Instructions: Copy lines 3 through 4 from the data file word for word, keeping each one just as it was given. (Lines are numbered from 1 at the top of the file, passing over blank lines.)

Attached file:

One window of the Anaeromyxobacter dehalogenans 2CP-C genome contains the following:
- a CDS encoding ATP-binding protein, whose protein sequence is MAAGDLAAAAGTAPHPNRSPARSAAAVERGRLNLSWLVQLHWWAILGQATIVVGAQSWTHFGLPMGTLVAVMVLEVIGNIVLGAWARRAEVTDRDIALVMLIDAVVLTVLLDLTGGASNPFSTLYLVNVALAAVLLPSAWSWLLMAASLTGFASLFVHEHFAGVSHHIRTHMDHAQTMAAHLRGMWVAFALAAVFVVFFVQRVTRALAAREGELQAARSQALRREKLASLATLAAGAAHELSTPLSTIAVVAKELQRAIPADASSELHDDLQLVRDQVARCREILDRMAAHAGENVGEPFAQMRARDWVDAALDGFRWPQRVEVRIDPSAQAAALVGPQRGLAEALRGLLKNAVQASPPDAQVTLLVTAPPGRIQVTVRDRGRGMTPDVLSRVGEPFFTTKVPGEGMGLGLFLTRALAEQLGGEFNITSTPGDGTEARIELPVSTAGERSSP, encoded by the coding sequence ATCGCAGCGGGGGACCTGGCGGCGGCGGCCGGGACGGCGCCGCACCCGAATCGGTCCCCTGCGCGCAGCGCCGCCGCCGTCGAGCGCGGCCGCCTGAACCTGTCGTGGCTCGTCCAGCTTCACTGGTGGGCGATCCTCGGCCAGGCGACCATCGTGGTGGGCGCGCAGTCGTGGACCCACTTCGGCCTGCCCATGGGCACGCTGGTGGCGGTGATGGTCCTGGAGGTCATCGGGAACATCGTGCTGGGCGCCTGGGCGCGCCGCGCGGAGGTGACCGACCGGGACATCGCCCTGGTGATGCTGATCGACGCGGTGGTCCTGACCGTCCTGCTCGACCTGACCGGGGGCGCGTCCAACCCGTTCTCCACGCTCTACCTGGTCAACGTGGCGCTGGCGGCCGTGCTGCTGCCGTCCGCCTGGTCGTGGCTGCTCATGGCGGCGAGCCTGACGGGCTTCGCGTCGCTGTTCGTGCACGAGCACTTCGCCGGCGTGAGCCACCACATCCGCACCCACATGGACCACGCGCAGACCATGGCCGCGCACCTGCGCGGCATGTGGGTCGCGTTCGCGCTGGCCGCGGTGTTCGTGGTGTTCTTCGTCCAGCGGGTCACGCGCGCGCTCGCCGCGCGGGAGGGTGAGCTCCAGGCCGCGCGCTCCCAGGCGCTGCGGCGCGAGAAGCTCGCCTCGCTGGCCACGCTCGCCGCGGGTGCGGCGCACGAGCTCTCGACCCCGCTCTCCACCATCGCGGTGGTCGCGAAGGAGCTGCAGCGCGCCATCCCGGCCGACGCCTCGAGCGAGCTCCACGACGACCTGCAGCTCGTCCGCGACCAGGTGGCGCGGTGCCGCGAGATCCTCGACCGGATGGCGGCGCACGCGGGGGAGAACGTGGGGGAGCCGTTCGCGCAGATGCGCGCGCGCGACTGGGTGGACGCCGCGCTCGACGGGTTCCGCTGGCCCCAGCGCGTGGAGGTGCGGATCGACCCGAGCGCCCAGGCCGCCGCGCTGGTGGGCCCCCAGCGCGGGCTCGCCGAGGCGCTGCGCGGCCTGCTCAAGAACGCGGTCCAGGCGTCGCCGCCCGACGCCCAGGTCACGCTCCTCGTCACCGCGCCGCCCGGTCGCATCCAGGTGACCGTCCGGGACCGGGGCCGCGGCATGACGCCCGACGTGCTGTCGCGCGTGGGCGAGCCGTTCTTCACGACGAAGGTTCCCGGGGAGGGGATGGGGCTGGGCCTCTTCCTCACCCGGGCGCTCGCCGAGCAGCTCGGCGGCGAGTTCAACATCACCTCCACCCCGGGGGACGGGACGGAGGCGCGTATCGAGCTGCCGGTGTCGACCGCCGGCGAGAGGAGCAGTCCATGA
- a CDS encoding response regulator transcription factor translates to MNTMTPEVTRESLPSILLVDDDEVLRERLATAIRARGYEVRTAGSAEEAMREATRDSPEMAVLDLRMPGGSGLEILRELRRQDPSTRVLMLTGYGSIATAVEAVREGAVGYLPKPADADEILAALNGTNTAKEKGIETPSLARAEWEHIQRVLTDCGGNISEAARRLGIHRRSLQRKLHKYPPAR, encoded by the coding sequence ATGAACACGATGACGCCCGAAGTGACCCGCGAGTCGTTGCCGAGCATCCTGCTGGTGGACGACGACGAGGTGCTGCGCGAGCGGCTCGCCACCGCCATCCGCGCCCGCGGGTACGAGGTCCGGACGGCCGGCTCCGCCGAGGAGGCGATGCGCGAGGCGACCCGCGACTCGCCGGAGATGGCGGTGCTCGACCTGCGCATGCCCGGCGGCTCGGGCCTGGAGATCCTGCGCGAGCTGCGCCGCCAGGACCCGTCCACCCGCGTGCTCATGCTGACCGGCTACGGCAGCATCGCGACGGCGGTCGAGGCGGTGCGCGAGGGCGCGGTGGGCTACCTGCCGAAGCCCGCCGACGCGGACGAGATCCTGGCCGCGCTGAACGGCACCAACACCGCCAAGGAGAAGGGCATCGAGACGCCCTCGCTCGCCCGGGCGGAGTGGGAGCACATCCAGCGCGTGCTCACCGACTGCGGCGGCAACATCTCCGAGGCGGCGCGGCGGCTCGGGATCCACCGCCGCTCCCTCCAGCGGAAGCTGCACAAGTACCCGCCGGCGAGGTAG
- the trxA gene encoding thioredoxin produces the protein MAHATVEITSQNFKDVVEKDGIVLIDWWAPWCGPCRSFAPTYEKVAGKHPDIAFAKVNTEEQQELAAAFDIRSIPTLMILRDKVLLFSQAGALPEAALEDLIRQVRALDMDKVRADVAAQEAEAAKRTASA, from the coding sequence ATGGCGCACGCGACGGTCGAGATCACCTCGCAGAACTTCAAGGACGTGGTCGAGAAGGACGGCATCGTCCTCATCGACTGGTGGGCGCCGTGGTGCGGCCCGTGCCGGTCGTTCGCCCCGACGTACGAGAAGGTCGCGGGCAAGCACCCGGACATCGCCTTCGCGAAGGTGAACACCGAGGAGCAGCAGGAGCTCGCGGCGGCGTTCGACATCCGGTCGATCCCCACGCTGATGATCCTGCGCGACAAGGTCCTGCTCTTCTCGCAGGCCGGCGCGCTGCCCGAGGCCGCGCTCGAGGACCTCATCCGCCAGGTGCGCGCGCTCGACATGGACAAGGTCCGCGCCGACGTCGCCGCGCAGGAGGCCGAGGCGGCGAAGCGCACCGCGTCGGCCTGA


- a CDS encoding response regulator transcription factor translates to MNTMTPEVTRESLPSILLVDDDEVLRERLATAIRARGYEVRTAGSAEEAMREATRDSPEMAVLDLRMPGGSGLEILRELRRQDPSTRVLMLTGYGSIATAVEAVREGAVGYLPKPADADEILAALNGTNTAKEKGIETPSLARAEWEHIQRVLTDCGGNISEAARRLGIHRRSLQRKLHKYPPAR, encoded by the coding sequence ATGAACACGATGACGCCCGAAGTGACCCGCGAGTCGTTGCCGAGCATCCTGCTGGTGGACGACGACGAGGTGCTGCGCGAGCGGCTCGCCACCGCCATCCGCGCCCGCGGGTACGAGGTCCGGACGGCCGGCTCCGCCGAGGAGGCGATGCGCGAGGCGACCCGCGACTCGCCGGAGATGGCGGTGCTCGACCTGCGCATGCCCGGCGGCTCGGGCCTGGAGATCCTGCGCGAGCTGCGCCGCCAGGACCCGTCCACCCGCGTGCTCATGCTGACCGGCTACGGCAGCATCGCGACGGCGGTCGAGGCGGTGCGCGAGGGCGCGGTGGGCTACCTGCCGAAGCCCGCCGACGCGGACGAGATCCTGGCCGCGCTGAACGGCACCAACACCGCCAAGGAGAAGGGCATCGAGACGCCCTCGCTCGCCCGGGCGGAGTGGGAGCACATCCAGCGCGTGCTCACCGACTGCGGCGGCAACATCTCCGAGGCGGCGCGGCGGCTCGGGATCCACCGCCGCTCCCTCCAGCGGAAGCTGCACAAGTACCCGCCGGCGAGGTAG
- the trxA gene encoding thioredoxin produces the protein MAHATVEITSQNFKDVVEKDGIVLIDWWAPWCGPCRSFAPTYEKVAGKHPDIAFAKVNTEEQQELAAAFDIRSIPTLMILRDKVLLFSQAGALPEAALEDLIRQVRALDMDKVRADVAAQEAEAAKRTASA, from the coding sequence ATGGCGCACGCGACGGTCGAGATCACCTCGCAGAACTTCAAGGACGTGGTCGAGAAGGACGGCATCGTCCTCATCGACTGGTGGGCGCCGTGGTGCGGCCCGTGCCGGTCGTTCGCCCCGACGTACGAGAAGGTCGCGGGCAAGCACCCGGACATCGCCTTCGCGAAGGTGAACACCGAGGAGCAGCAGGAGCTCGCGGCGGCGTTCGACATCCGGTCGATCCCCACGCTGATGATCCTGCGCGACAAGGTCCTGCTCTTCTCGCAGGCCGGCGCGCTGCCCGAGGCCGCGCTCGAGGACCTCATCCGCCAGGTGCGCGCGCTCGACATGGACAAGGTCCGCGCCGACGTCGCCGCGCAGGAGGCCGAGGCGGCGAAGCGCACCGCGTCGGCCTGA